Many campuses are deciding to breathe new life into outdated buildings, rather than razing them and building new. It’s often too disruptive to complete any sort of work when students are around: cordoning off spaces with sheets of plastic and yellow tape, making sure dust is contained and construction activity is minimized. At the same time, these improvement projects are critical to maintaining institutional relevance and attracting the latest generation of students. And their expectations are wildly different from the incoming students just a decade ago.
For these reasons, and many more, project teams increasingly turn to prefabrication for different components of a build. From preassembled roof trusses to prefabricated exterior brick walls, and even to bathroom pods that are hoisted into the open shell of a residence hall, the recognized benefits are speed, quality control, safety, and cost certainty.
The Impact on Costs
Cost is also impacted several ways.
First, with a shorter project duration from start to finish, there is a reduction on general conditions and fees, such as labor costs, less time a construction trailer is needed onsite, and more. That means the tables are also turned on material versus labor costs.
Project pricing is based on the amount and quality of materials used. In a conventional buildout, approximately 30 percent of the project budget is spent on materials while 70 percent is spent on labor to assemble those materials on site. Using prefab interior assemblies, you’re spending 70 percent on high-performing materials, but only about 30 percent on labor. The interior build-out is an asset the owner keeps, versus a conventional build where 70 percent of their budget walks off the jobsite when the project is finished. This 70/30 comparison is an average and fluctuates based on labor costs in various markets.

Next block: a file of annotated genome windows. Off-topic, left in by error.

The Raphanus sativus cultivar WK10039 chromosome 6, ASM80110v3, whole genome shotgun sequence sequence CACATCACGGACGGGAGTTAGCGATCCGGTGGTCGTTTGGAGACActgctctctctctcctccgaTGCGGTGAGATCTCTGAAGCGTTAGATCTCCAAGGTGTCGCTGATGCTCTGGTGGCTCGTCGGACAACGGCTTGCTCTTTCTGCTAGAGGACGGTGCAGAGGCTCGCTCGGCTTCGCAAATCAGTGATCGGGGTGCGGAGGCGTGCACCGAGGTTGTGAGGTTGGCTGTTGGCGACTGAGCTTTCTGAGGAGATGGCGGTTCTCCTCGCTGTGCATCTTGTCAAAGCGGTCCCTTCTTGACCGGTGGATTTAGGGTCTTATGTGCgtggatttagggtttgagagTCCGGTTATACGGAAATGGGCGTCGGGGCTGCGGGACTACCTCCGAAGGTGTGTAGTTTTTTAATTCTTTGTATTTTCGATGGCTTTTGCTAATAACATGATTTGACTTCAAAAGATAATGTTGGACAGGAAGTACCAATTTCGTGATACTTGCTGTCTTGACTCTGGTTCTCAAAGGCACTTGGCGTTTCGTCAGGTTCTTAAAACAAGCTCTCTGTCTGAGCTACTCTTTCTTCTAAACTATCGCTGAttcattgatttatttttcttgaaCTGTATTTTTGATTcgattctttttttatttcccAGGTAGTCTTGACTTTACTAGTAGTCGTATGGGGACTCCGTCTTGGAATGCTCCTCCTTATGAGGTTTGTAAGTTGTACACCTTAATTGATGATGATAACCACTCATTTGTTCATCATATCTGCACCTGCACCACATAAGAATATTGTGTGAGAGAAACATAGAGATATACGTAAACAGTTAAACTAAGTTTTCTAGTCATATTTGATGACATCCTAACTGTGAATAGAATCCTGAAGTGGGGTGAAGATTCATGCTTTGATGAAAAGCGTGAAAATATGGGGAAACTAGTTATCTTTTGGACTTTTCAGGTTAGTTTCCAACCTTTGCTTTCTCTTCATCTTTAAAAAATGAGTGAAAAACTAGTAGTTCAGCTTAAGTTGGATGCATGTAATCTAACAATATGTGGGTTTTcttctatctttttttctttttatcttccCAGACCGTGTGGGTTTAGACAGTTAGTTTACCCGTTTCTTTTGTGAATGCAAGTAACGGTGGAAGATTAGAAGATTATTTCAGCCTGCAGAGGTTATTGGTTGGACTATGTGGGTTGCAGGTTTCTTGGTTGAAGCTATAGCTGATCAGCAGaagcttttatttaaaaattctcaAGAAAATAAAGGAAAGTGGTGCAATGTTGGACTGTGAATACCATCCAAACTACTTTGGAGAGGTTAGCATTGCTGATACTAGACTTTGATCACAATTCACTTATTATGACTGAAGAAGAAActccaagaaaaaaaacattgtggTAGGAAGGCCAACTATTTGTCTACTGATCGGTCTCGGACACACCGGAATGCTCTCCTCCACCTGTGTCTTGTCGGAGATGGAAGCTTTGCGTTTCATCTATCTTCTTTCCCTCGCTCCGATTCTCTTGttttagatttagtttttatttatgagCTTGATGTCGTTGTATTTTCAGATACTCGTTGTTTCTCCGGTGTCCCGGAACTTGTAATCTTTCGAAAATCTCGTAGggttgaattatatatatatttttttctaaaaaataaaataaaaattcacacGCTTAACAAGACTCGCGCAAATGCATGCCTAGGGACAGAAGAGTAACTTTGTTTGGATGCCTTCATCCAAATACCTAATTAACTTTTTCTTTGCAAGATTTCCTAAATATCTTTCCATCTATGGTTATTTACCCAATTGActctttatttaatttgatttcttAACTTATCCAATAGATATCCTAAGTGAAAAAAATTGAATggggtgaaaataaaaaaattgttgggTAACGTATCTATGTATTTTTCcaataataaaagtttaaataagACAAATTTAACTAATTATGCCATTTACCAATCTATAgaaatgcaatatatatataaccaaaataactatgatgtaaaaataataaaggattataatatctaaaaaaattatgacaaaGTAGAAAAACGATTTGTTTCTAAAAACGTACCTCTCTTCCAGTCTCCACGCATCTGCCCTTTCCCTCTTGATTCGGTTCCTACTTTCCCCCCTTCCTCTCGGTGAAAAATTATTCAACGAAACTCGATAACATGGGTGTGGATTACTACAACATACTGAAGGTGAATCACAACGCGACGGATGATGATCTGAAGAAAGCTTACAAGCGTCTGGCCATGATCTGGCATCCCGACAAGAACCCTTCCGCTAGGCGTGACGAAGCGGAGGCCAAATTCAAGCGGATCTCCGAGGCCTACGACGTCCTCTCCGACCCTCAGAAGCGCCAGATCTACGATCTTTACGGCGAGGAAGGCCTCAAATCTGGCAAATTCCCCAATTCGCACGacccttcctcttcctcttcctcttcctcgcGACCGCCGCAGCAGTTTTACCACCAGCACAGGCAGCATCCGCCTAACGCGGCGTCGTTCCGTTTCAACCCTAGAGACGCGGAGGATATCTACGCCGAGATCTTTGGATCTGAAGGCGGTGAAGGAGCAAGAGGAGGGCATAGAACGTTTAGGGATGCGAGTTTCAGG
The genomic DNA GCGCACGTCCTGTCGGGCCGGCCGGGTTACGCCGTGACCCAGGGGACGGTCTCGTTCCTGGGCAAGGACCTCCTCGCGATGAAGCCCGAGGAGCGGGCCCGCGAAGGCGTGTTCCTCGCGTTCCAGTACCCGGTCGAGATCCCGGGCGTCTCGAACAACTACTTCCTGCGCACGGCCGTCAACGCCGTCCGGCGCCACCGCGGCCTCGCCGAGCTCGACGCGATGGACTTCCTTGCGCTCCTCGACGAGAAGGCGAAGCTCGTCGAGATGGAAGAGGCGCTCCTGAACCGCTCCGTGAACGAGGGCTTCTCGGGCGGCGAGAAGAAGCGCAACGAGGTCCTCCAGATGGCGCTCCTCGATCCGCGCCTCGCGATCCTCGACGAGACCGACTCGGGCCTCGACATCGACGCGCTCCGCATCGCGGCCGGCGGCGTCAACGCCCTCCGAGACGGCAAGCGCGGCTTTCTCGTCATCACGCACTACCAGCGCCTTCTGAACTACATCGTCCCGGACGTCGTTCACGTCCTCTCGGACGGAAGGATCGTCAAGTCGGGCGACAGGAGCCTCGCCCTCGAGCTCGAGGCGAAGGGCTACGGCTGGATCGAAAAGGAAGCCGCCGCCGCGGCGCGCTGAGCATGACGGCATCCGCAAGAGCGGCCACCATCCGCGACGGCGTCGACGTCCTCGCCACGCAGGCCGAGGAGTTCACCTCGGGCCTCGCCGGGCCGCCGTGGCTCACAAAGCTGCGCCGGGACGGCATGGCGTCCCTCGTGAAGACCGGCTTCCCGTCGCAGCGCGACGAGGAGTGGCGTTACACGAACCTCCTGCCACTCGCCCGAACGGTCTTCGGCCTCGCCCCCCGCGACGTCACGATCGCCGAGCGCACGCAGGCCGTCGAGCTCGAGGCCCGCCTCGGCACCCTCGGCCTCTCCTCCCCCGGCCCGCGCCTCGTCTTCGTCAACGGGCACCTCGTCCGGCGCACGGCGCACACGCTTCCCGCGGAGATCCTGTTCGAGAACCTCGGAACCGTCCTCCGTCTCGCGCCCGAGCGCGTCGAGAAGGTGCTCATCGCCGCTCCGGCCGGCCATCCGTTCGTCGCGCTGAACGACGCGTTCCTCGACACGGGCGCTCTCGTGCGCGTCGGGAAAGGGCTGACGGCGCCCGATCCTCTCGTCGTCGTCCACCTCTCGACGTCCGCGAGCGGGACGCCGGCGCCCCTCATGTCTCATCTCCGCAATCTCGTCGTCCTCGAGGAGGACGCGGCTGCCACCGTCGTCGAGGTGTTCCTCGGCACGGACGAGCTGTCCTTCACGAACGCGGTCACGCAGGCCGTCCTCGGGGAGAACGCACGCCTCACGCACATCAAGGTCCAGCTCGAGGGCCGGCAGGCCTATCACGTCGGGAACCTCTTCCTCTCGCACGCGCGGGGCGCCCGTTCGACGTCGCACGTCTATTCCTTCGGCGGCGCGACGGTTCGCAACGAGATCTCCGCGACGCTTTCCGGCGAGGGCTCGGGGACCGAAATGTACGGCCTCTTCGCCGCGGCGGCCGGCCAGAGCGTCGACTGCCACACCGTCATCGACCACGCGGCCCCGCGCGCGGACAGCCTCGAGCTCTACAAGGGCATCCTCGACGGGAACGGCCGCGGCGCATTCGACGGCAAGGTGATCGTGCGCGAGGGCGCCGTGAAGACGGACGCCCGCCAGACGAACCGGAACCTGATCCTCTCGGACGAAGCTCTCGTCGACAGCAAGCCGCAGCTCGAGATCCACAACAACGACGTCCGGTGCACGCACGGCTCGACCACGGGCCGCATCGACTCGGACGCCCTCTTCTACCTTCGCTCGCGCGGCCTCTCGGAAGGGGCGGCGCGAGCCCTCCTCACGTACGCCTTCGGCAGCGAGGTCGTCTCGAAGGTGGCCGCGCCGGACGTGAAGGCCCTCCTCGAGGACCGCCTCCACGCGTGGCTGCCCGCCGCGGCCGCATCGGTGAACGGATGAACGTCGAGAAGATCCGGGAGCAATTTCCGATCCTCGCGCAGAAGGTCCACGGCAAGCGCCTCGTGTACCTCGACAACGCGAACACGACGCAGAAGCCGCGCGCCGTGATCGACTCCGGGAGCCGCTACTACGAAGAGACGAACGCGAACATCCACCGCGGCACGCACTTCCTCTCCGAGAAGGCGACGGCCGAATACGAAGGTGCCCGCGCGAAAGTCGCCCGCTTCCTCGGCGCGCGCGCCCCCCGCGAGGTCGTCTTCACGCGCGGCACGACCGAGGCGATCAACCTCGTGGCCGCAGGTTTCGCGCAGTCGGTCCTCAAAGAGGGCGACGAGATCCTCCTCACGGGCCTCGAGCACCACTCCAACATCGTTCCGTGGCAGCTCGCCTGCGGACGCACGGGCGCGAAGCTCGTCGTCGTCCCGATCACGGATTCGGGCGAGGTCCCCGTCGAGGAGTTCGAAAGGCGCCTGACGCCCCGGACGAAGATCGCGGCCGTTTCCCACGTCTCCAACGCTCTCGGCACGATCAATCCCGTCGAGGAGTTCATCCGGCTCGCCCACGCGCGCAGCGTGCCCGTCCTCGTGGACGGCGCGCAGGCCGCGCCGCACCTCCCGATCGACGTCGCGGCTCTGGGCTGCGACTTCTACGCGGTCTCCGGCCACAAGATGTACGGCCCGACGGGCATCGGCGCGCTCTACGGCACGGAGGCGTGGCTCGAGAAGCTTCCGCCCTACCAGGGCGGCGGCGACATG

In conclusion, 2018 is playing witness to a convergence of factors that will finally push technology-driven prefab over the adoption curve and into mainstream institutional construction. It’s a higher-quality and cost-effective approach to construction for educational spaces that are built to meet the exact needs of the client. Will the education construction industry respond?
PREFAB ON CAMPUS: WHERE ITS WORKING
The University of Iowa needed a high-tech learning commons. The only space available on campus was an old administration space in the library. It had structural steel support column every 9 feet in one direction and 13 feet in another direction. The architect on the project, Kent Lutz, doubted that that manufactured modules could be mass-customized to fit the old building.
“If you would have asked me before this process started, if I thought we could use a modular wall design to make these study rooms, I would have said it isn’t possible.” Lutz explains his reticence, “Because they are very standardized and rigid and very specific to maybe a corporate office environment with regular sized spaces. But now that I’ve done this, obviously everything was custom. I think that’s the magic of this system. Nothing is standard.”
This article originally appeared in the July/August 2018 issue of College Planning & Management.
Betsy Maddox is director of Education for DIRTT Environmental Solutions. She can be reached at bmaddox@DIRTT.net.